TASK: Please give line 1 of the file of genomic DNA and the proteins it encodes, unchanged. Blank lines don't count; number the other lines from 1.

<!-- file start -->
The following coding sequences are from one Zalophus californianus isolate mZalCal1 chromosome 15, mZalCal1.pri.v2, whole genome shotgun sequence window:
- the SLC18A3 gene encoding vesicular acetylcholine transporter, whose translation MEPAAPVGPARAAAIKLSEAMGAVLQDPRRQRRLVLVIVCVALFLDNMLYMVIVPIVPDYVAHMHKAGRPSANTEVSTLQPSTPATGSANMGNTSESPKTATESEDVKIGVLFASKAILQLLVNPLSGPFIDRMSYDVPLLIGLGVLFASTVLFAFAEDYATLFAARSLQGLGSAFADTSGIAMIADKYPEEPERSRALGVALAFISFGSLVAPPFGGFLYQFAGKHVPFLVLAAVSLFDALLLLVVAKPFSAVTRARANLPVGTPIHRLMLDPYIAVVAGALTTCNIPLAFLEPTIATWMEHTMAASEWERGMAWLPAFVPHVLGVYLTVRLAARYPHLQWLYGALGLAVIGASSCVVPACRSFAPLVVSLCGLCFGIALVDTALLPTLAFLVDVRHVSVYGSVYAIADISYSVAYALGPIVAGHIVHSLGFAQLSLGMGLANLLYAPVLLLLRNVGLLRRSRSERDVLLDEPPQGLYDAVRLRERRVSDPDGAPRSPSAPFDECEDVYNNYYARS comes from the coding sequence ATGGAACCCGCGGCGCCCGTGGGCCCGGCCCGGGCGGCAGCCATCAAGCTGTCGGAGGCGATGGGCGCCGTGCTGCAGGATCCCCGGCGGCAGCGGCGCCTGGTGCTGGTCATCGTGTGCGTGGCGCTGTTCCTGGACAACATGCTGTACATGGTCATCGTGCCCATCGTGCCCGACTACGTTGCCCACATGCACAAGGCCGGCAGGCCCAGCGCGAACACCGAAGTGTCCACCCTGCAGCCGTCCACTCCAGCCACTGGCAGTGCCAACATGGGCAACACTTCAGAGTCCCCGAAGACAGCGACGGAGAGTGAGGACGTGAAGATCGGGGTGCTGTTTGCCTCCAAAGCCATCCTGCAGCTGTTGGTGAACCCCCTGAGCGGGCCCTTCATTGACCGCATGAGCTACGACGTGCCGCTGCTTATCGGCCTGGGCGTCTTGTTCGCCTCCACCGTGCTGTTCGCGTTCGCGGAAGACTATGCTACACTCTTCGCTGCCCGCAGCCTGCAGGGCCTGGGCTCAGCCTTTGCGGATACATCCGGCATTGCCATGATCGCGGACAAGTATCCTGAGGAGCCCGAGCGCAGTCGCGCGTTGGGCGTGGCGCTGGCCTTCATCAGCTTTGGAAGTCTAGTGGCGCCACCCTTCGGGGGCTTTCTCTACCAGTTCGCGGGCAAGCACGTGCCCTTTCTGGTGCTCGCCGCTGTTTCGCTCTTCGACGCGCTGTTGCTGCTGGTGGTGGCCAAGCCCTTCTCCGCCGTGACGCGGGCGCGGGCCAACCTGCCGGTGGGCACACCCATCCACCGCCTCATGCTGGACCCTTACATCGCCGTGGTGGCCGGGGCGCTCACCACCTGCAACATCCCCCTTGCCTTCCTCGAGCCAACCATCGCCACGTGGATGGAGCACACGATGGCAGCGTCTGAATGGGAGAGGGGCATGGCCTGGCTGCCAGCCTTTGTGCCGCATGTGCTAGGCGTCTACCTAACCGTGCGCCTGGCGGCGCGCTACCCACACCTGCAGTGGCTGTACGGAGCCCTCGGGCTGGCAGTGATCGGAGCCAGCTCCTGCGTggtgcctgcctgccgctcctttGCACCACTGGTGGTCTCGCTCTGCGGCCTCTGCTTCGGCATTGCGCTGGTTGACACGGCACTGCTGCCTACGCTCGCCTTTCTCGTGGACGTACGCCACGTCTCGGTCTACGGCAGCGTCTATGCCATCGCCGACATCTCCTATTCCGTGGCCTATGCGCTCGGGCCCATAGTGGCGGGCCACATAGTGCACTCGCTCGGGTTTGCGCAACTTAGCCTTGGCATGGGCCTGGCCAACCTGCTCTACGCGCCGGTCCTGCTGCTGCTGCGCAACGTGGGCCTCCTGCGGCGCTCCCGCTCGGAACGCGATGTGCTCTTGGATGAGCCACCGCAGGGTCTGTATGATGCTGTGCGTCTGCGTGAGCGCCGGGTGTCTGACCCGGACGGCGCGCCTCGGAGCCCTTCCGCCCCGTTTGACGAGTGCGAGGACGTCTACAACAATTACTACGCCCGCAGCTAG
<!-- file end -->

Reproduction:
The following coding sequences are from one Zalophus californianus isolate mZalCal1 chromosome 15, mZalCal1.pri.v2, whole genome shotgun sequence window: